Inside the Walls
Superintendent fosters better decision-making through prison exchange class
Walking through the walled-in world of the State Correctional Institution (SCI) at Coal Township with Thomas McGinley is like walking through the 21 Club with Frank Sinatra back in the ’50s. He may be the superintendent of the prison rather than the “chairman of the board,” as Sinatra was called, but McGinley definitely is the man of the hour. From every direction, men in brown jumpsuits greet him. This one wants to check on the status of his appeal, this one wants McGinley to push along his request for a haircut, and another one just wants to shake his hand. A correctional professional for 21 years, Thomas McGinley has been the superintendent of SCI Coal Township for three of those years. Although his job involves a lot of paper processing, he’d much rather be out mingling with the men, hearing their stories and learning how he can make their lives better. He first encountered the Inside-Out Prison Exchange Program when he worked at SCI Muncy. Following is an excerpted transcript of his conversation with Editor Sherri Kimmel.
Q: What do the inside students get out of the program?
They realize that those individuals [Bucknell students] who may have been born into families that invested in their education and their upbringing aren’t that much different in their thought processes. They just weren’t guided as effectively as the students from Bucknell. The students appreciate the intelligence of the inmates, but the [inside students’] life experiences are what is most impactful for the students at Bucknell.
Inside the Walls: Thomas McGinley
Photo: Dustin Fenstermacher
“I hope they will use the lessons from this coursework to guide their children and guide their own decision-making down the road.”
– Thomas McGinley
Q: What are you hoping the Bucknell students will get out of the class at SCI Coal Township?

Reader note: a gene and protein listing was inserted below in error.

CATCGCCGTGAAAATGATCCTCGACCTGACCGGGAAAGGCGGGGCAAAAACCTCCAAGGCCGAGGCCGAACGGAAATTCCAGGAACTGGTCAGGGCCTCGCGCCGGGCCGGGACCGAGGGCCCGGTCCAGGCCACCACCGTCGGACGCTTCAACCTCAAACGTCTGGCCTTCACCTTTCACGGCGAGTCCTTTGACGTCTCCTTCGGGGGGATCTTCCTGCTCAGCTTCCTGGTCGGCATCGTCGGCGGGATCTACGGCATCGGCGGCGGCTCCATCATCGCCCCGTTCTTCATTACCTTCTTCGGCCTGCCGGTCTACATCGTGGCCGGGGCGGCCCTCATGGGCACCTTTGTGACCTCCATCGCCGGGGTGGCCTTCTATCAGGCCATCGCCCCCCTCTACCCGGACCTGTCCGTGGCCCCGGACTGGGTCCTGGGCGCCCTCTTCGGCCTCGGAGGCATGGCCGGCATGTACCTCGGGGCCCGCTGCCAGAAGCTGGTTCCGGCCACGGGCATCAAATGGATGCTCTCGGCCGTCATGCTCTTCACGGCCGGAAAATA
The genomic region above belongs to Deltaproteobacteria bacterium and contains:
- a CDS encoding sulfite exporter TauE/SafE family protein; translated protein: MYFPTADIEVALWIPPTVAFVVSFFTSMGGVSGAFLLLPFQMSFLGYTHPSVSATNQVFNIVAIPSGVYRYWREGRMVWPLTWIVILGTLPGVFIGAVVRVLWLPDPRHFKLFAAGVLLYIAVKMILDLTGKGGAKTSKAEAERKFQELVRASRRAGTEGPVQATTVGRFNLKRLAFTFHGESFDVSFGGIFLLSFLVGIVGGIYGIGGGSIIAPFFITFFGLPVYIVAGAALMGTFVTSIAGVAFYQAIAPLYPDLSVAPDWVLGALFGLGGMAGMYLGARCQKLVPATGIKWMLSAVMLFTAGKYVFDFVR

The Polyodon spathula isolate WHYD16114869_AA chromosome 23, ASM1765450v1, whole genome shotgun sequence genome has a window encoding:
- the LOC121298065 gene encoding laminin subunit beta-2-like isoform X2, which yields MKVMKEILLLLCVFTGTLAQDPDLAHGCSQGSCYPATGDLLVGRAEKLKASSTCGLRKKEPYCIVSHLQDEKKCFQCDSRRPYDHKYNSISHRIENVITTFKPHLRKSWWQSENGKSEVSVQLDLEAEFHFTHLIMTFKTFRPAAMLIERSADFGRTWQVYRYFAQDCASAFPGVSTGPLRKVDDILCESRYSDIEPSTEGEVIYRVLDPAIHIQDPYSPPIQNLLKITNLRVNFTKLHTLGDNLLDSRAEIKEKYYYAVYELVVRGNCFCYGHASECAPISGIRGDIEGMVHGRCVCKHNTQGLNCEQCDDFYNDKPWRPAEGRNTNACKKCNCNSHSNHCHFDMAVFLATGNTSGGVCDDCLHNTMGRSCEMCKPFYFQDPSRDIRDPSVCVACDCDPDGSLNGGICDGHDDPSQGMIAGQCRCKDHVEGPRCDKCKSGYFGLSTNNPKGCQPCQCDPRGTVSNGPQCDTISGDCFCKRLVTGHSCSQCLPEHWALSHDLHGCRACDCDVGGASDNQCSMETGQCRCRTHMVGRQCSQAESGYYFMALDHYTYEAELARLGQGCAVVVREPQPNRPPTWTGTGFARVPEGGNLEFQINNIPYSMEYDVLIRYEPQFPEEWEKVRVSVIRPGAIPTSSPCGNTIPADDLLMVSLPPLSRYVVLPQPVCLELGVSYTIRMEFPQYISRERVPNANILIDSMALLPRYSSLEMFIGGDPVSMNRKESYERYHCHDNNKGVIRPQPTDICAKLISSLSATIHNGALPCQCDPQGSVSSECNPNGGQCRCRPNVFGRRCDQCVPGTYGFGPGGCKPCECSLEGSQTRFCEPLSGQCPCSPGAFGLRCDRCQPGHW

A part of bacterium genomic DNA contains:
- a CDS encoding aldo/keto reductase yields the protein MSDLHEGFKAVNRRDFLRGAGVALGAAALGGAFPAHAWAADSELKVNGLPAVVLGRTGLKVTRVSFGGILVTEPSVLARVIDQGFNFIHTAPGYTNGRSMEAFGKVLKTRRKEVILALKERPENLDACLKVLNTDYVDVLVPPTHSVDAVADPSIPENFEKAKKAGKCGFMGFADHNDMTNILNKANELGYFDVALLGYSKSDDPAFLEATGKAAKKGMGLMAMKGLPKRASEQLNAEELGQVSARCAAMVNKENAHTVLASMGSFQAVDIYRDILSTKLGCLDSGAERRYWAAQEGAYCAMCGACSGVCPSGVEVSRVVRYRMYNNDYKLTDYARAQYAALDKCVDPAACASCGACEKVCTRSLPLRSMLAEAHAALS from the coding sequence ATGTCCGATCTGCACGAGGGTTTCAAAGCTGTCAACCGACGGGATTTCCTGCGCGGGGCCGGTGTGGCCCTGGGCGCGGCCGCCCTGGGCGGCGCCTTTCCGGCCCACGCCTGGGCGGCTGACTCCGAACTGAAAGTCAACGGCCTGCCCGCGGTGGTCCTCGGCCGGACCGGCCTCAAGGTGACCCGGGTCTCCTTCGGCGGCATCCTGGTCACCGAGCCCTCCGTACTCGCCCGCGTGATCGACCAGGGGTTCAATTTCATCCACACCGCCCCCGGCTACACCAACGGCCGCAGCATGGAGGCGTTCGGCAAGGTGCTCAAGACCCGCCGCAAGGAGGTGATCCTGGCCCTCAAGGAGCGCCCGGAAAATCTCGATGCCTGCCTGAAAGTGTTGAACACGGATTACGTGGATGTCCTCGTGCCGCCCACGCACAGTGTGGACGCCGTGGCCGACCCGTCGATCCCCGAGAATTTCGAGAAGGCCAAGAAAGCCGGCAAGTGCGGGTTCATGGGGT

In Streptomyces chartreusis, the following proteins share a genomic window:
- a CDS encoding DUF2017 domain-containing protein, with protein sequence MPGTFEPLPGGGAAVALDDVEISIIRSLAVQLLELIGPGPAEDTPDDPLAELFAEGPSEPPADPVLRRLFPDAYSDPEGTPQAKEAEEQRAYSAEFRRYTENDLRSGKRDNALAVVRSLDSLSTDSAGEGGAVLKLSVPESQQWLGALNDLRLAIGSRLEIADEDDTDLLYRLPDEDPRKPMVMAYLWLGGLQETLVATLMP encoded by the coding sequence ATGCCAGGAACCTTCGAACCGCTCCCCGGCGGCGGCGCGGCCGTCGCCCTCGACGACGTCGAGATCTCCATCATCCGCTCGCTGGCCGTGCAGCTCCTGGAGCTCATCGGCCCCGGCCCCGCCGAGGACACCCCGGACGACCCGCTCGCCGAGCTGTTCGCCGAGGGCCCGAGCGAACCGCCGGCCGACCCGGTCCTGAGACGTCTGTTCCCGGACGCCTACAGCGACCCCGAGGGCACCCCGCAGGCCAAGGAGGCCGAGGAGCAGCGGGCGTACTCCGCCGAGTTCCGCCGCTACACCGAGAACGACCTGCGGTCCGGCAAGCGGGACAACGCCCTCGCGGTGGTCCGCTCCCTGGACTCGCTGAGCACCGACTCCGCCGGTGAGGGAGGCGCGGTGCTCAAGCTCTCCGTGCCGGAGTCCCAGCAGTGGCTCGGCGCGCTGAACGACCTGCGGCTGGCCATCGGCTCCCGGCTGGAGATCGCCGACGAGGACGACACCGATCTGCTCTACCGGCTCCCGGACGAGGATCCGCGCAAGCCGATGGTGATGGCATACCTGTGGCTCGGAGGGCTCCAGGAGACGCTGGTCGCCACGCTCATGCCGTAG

At the end of the class I expect they will realize, “These are regular people who just made poor choices.” I hope they will use the lessons from this coursework to guide their children and guide their own decision-making down the road. Let’s face it, the Bucknell students are still in or just out of their teens. So there’s plenty of time for them to make a lot of decisions in their lives, and hopefully this guides them to a little better decision-making down the road.
Q: Why are there so many prisons in this part of Pennsylvania?
The coal region was a booming business back in the early 1900s to 1940s, 1950s. It really started to decrease in the 1960s and ’70s, to where it’s really nowhere near what it used to be. Once the mines and the coal business started to basically not exist anymore, simultaneously you had a prison population boom. Legislators in Harrisburg realized, “Hey, we need some type of economic shot in the arm for these areas.” They chose to build SCI Coal Township and other correctional facilities in these areas. The amount of economic influx that these facilities put into surrounding communities is underappreciated. I have a budget of $80 million a year. The majority is for staff salaries, personnel costs. But obviously we need to run a facility. As you’ve seen when you’re walking through, it’s a city within itself. It’s a community. So when you have approximately 2,400 inmates to feed, we’ll try and buy from local vendors or deal with local businesses as much as possible. Those same businesses that may have been struggling down the road before SCI Coal Township aren’t anymore.